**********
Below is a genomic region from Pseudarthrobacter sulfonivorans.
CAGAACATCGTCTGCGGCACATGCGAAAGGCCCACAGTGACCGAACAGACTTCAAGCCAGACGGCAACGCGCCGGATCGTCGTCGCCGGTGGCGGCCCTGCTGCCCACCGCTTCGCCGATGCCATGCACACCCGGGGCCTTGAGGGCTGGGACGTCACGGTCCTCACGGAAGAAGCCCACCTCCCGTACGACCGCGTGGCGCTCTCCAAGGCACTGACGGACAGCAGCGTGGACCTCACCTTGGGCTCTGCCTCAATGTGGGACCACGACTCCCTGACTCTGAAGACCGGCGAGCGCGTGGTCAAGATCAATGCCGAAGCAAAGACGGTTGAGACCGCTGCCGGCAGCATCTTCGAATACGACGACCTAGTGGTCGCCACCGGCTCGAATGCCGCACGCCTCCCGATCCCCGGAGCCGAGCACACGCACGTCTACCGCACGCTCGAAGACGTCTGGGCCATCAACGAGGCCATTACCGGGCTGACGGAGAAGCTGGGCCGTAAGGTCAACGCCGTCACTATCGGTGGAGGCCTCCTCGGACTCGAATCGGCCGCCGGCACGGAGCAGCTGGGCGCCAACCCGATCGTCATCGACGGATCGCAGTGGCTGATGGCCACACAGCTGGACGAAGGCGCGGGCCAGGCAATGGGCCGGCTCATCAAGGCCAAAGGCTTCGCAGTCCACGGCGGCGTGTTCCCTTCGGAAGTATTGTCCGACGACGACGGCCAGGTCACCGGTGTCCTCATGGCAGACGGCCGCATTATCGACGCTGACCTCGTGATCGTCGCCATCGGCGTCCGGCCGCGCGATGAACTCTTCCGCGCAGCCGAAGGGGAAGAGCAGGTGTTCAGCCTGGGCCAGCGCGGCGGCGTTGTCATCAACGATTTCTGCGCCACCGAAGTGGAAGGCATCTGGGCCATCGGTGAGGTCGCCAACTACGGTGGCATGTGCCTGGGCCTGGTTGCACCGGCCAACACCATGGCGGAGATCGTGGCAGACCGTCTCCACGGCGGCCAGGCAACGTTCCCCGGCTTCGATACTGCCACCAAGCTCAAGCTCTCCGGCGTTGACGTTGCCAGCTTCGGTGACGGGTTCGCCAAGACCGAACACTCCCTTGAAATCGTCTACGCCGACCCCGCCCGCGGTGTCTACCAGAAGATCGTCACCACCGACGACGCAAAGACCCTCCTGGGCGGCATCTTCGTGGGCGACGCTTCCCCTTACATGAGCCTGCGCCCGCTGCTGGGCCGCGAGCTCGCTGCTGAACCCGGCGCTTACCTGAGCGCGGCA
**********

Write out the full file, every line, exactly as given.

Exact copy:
Below is a genomic region from Pseudarthrobacter sulfonivorans.
CAGAACATCGTCTGCGGCACATGCGAAAGGCCCACAGTGACCGAACAGACTTCAAGCCAGACGGCAACGCGCCGGATCGTCGTCGCCGGTGGCGGCCCTGCTGCCCACCGCTTCGCCGATGCCATGCACACCCGGGGCCTTGAGGGCTGGGACGTCACGGTCCTCACGGAAGAAGCCCACCTCCCGTACGACCGCGTGGCGCTCTCCAAGGCACTGACGGACAGCAGCGTGGACCTCACCTTGGGCTCTGCCTCAATGTGGGACCACGACTCCCTGACTCTGAAGACCGGCGAGCGCGTGGTCAAGATCAATGCCGAAGCAAAGACGGTTGAGACCGCTGCCGGCAGCATCTTCGAATACGACGACCTAGTGGTCGCCACCGGCTCGAATGCCGCACGCCTCCCGATCCCCGGAGCCGAGCACACGCACGTCTACCGCACGCTCGAAGACGTCTGGGCCATCAACGAGGCCATTACCGGGCTGACGGAGAAGCTGGGCCGTAAGGTCAACGCCGTCACTATCGGTGGAGGCCTCCTCGGACTCGAATCGGCCGCCGGCACGGAGCAGCTGGGCGCCAACCCGATCGTCATCGACGGATCGCAGTGGCTGATGGCCACACAGCTGGACGAAGGCGCGGGCCAGGCAATGGGCCGGCTCATCAAGGCCAAAGGCTTCGCAGTCCACGGCGGCGTGTTCCCTTCGGAAGTATTGTCCGACGACGACGGCCAGGTCACCGGTGTCCTCATGGCAGACGGCCGCATTATCGACGCTGACCTCGTGATCGTCGCCATCGGCGTCCGGCCGCGCGATGAACTCTTCCGCGCAGCCGAAGGGGAAGAGCAGGTGTTCAGCCTGGGCCAGCGCGGCGGCGTTGTCATCAACGATTTCTGCGCCACCGAAGTGGAAGGCATCTGGGCCATCGGTGAGGTCGCCAACTACGGTGGCATGTGCCTGGGCCTGGTTGCACCGGCCAACACCATGGCGGAGATCGTGGCAGACCGTCTCCACGGCGGCCAGGCAACGTTCCCCGGCTTCGATACTGCCACCAAGCTCAAGCTCTCCGGCGTTGACGTTGCCAGCTTCGGTGACGGGTTCGCCAAGACCGAACACTCCCTTGAAATCGTCTACGCCGACCCCGCCCGCGGTGTCTACCAGAAGATCGTCACCACCGACGACGCAAAGACCCTCCTGGGCGGCATCTTCGTGGGCGACGCTTCCCCTTACATGAGCCTGCGCCCGCTGCTGGGCCGCGAGCTCGCTGCTGAACCCGGCGCTTACCTGAGCGCGGCA